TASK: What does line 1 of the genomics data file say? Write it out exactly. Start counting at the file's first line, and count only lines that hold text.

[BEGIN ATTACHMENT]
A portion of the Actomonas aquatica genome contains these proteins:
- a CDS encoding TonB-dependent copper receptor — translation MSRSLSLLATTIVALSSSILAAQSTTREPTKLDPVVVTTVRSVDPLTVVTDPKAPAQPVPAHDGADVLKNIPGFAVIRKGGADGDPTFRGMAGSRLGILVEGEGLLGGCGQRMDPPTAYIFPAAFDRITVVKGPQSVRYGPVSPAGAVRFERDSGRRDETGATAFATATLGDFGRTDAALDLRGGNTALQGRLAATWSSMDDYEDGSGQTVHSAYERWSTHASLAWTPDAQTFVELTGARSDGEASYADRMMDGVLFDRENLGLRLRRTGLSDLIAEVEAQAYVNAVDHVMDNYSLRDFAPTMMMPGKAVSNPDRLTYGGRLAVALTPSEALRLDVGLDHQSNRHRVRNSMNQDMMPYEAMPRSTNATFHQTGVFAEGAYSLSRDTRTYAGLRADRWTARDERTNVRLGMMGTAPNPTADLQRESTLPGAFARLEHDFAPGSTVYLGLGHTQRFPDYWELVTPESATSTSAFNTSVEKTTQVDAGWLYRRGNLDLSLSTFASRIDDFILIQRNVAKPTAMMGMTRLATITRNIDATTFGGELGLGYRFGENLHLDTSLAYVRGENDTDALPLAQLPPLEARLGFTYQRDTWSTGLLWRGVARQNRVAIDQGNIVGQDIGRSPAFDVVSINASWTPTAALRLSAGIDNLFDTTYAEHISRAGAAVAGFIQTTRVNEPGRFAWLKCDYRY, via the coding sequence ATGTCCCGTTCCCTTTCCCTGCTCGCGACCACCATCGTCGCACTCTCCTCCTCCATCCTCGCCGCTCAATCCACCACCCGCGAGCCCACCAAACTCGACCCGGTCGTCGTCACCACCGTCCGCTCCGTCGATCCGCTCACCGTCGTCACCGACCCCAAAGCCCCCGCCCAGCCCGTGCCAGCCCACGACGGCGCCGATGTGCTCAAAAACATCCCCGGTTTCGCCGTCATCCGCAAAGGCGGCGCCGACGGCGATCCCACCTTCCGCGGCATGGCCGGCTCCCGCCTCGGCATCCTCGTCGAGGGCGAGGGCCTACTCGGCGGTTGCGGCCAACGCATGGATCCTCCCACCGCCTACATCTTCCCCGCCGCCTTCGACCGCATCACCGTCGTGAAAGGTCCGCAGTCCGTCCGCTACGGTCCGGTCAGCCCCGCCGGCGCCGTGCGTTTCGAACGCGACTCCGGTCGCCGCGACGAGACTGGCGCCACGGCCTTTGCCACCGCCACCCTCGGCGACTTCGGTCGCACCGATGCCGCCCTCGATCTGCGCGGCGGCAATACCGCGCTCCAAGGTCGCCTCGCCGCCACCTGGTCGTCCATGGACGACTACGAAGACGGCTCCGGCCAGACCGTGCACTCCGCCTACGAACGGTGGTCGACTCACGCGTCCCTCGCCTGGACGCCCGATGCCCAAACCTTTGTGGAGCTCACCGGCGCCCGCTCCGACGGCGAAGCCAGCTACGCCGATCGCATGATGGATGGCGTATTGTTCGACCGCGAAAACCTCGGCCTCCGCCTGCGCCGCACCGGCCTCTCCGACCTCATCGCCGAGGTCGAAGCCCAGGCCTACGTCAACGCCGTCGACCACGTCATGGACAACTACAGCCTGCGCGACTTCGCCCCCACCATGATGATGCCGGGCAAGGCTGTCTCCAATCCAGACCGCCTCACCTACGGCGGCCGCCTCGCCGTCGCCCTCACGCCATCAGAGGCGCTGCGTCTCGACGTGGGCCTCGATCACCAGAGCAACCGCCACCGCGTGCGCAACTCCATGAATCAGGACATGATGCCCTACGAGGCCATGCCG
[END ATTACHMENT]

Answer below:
A portion of the Actomonas aquatica genome contains these proteins: